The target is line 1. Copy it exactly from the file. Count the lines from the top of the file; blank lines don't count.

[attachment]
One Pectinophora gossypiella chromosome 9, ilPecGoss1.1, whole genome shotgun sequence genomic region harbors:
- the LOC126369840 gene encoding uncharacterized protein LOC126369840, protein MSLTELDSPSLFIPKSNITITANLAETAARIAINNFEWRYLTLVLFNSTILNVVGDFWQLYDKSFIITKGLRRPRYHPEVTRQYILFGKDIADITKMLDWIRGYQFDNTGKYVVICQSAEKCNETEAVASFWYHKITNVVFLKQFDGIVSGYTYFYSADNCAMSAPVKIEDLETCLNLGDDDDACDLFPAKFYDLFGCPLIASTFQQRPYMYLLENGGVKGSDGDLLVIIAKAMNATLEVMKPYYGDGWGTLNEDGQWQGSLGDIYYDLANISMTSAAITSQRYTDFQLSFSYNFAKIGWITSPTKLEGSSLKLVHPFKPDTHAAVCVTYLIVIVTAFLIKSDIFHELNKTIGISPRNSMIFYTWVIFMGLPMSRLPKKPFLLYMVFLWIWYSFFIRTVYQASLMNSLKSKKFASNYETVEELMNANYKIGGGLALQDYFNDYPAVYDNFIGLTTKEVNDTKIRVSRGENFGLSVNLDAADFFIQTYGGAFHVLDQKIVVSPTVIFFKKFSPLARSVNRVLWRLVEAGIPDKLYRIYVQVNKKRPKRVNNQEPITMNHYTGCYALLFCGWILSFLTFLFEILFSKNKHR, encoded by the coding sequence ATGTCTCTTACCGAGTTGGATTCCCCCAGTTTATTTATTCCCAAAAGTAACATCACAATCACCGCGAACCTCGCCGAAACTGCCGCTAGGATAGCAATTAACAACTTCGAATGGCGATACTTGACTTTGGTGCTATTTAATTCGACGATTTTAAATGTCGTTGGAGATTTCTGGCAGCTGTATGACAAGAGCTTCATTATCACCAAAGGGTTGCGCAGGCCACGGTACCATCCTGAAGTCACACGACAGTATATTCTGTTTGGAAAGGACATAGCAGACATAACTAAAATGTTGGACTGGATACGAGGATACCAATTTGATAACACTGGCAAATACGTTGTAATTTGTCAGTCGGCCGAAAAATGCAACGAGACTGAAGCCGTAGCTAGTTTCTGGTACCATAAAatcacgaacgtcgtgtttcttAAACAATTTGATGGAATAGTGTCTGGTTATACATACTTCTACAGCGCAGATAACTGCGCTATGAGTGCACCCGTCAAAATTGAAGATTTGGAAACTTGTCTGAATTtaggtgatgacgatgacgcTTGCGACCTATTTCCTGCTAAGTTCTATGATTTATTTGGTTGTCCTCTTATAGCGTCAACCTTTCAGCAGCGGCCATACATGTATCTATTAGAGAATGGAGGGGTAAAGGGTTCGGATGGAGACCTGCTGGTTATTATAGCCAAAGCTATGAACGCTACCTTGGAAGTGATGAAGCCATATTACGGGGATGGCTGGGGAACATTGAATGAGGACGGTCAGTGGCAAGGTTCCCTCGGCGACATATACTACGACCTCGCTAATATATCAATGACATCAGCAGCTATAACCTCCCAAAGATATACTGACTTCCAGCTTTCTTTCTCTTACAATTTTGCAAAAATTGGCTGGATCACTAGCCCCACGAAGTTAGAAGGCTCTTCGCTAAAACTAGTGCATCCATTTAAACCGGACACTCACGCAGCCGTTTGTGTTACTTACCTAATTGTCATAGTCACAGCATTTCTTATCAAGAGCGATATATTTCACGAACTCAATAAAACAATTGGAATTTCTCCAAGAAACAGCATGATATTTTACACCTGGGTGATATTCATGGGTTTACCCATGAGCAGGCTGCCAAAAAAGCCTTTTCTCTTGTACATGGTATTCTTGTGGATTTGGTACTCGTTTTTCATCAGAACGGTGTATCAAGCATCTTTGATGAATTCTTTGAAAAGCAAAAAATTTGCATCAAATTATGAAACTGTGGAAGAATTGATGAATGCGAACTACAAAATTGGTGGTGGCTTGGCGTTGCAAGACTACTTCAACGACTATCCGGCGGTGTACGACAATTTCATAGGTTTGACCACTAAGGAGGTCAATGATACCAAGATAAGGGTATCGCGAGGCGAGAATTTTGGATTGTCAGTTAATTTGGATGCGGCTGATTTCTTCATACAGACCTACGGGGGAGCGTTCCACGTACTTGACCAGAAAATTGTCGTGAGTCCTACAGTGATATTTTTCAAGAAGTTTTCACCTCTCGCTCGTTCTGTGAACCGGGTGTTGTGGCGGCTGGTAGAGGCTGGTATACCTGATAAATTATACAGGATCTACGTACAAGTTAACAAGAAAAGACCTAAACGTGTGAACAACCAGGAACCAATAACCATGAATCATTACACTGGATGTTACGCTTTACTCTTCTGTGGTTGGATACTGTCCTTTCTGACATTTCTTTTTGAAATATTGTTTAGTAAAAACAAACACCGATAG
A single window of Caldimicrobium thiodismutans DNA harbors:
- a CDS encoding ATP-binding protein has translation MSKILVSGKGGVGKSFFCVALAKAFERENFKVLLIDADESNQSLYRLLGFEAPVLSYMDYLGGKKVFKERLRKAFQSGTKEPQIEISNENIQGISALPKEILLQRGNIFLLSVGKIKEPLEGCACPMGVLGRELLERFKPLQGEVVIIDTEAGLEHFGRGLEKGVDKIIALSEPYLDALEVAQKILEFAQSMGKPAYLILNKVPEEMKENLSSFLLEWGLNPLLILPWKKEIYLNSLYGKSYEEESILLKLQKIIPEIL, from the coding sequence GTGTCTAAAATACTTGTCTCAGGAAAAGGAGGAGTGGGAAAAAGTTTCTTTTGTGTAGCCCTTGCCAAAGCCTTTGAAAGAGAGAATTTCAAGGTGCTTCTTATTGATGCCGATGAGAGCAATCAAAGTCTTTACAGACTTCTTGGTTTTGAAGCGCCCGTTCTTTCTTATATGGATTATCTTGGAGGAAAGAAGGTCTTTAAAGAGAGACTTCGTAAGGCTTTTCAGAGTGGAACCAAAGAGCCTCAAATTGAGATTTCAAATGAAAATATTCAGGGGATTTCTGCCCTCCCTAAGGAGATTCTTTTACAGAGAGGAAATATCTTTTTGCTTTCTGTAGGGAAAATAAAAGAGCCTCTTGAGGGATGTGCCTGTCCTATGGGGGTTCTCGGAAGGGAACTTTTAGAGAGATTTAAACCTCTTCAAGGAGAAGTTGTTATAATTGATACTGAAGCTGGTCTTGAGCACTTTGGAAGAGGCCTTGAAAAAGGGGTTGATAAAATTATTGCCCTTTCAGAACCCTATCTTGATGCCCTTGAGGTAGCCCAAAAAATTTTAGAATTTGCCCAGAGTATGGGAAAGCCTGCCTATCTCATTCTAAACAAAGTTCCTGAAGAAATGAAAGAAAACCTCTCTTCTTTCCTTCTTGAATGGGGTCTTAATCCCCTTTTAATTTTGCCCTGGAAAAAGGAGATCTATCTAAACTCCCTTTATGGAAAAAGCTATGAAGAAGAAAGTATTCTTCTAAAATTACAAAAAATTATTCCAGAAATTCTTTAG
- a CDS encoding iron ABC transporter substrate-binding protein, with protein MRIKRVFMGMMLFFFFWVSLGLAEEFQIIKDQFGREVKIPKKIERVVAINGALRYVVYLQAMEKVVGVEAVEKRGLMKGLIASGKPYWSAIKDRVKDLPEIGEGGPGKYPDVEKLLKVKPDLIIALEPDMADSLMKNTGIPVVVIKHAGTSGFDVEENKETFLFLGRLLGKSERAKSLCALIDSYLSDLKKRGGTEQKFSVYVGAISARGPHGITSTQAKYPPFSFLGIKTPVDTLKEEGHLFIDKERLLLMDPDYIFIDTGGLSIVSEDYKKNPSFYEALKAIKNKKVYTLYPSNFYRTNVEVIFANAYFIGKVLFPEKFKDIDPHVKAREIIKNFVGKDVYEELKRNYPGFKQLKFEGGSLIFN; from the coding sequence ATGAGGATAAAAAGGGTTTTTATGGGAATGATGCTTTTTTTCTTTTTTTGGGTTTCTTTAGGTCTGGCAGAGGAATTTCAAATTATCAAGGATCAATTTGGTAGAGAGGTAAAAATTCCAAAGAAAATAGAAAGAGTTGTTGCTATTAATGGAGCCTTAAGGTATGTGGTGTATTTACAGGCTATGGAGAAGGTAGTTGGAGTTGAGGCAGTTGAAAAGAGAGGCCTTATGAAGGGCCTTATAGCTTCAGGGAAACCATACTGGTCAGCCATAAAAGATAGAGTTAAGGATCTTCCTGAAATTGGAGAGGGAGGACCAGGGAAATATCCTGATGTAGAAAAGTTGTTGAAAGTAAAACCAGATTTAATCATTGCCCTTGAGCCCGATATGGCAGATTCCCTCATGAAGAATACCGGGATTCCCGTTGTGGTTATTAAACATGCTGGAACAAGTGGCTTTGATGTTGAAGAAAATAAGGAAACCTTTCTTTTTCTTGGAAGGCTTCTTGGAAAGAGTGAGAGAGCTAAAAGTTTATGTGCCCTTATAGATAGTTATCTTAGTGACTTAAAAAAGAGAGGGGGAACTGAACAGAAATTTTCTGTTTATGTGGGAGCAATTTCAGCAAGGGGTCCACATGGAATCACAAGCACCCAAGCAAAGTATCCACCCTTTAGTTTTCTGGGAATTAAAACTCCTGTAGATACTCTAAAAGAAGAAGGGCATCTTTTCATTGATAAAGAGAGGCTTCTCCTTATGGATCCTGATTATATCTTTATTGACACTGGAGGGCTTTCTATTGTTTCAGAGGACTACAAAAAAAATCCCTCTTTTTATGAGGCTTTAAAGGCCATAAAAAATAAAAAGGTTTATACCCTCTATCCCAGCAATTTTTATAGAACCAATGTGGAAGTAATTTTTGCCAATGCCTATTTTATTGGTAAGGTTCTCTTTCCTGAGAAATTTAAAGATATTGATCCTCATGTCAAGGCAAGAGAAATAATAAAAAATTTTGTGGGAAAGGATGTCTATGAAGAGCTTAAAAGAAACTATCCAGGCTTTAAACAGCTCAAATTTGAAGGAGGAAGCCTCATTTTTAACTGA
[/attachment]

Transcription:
One Pectinophora gossypiella chromosome 9, ilPecGoss1.1, whole genome shotgun sequence genomic region harbors: